A people of consequence: The Shawnee, 1662--1789
Date of Award
Doctor of Philosophy (PhD)
Stephen Saunders Webb
Shawnee, Seventeenth century, Eighteenth century
Arts and Humanities | History | United States History
The history of the Shawnee people, prior to the 1790s, has been largely ignored. James Howard, in his recent anthropological study, Shawnee! The Ceremonialism of a Native American Tribe and Its Cultural Background , wrote that the Shawnee have been "slighted," by academics, and "at present...are one of the least known groups of Native Americans." What attention the Shawnee have been given has primarily focused on the role the Shawnee played in the pan-Indian resistance movements to American expansion in the 1790s and early 1800s. The result is that Shawnee history lacks depth. There is no narrative history of the Shawnee from 1662-1789. This is due, in part, to the fact the Shawnees moved so frequently and were so widely dispersed throughout eastern North America between the 1670s and 1740s. Reconstructing Shawnee history has been difficult because, beyond trade, the Shawnees wanted little to do with whites. The result was that the Shawnees, prior to the 1740s, were not well documented by European observers. Yet, the scattered and partial records, when assembled, reveal that the Shawnees influenced the course of North American history, substantially and out of all proportion to their numbers. Diplomatically and militarily the Shawnee left an indelible imprint on the early history of North America. They were a people of consequence. This work endeavors to chronicle and explain the significance of the Shawnees in North American history between 1662-1789.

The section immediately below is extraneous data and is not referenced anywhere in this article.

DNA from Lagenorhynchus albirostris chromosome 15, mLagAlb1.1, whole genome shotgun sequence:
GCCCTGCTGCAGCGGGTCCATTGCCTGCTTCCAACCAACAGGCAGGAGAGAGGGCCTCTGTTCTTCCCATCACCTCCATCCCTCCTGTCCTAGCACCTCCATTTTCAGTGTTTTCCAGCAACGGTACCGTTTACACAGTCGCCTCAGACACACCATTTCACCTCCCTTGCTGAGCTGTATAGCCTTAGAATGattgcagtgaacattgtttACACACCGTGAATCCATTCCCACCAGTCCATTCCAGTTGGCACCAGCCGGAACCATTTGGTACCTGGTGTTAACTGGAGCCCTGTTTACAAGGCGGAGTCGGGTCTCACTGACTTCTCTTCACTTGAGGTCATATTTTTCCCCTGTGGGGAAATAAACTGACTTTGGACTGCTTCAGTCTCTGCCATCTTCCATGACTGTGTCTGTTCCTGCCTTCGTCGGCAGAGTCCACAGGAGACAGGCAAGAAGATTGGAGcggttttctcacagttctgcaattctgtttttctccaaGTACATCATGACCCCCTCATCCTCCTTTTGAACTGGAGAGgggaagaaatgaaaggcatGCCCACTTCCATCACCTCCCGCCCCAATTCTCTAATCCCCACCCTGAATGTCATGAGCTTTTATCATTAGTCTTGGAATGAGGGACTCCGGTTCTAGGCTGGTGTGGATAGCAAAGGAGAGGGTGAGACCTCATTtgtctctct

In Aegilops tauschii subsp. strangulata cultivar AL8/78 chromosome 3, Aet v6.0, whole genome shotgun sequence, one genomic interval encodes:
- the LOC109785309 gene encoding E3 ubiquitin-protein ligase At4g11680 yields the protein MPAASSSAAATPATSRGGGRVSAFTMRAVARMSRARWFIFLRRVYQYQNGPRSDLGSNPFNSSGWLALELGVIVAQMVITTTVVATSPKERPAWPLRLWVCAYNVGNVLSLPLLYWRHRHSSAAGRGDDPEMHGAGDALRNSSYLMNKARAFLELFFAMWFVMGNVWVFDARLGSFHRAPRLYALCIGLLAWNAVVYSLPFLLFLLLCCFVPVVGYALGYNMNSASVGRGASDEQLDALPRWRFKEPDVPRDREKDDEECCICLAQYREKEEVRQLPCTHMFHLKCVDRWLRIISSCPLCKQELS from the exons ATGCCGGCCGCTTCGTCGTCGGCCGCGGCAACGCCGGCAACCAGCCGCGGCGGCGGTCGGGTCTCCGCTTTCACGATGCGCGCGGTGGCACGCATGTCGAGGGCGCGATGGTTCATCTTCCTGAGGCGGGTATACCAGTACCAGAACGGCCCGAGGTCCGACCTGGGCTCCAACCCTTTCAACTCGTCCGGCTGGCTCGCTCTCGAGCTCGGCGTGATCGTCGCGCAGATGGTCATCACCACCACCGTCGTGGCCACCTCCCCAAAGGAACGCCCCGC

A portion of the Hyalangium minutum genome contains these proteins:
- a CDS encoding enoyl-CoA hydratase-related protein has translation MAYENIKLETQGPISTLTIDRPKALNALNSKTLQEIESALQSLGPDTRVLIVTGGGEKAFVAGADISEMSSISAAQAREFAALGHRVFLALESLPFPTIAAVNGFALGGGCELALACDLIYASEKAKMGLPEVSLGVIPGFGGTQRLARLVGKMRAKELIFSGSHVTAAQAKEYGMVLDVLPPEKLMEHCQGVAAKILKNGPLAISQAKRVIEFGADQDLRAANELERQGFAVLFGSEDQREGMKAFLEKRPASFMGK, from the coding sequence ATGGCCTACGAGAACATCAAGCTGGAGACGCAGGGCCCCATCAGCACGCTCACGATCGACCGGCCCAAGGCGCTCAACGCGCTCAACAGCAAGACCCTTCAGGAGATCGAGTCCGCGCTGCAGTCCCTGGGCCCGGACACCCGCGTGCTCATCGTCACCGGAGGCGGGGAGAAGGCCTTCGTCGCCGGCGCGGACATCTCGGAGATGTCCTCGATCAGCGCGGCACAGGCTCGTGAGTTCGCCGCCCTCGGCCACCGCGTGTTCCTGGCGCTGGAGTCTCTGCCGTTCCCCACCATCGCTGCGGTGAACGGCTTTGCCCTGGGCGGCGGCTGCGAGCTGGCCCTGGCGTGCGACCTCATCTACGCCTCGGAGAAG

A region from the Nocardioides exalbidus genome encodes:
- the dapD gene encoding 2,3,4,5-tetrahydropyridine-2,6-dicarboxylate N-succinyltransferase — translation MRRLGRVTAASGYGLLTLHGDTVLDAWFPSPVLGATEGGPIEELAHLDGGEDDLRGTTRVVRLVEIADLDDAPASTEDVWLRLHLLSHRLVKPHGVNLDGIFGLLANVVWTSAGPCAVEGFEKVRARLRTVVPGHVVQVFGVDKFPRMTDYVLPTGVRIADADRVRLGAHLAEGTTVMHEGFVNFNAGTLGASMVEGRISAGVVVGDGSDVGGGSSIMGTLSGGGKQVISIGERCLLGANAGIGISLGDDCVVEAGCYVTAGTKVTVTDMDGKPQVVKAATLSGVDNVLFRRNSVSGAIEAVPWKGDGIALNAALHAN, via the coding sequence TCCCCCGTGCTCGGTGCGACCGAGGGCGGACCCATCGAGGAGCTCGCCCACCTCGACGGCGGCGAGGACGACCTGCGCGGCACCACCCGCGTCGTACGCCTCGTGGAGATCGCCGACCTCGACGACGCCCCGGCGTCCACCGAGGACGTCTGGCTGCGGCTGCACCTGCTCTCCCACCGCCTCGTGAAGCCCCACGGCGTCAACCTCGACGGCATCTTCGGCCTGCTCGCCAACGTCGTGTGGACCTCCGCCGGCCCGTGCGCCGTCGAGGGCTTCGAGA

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Scott, Gregory K., "A people of consequence: The Shawnee, 1662--1789" (2007). History - Dissertations. Paper 4.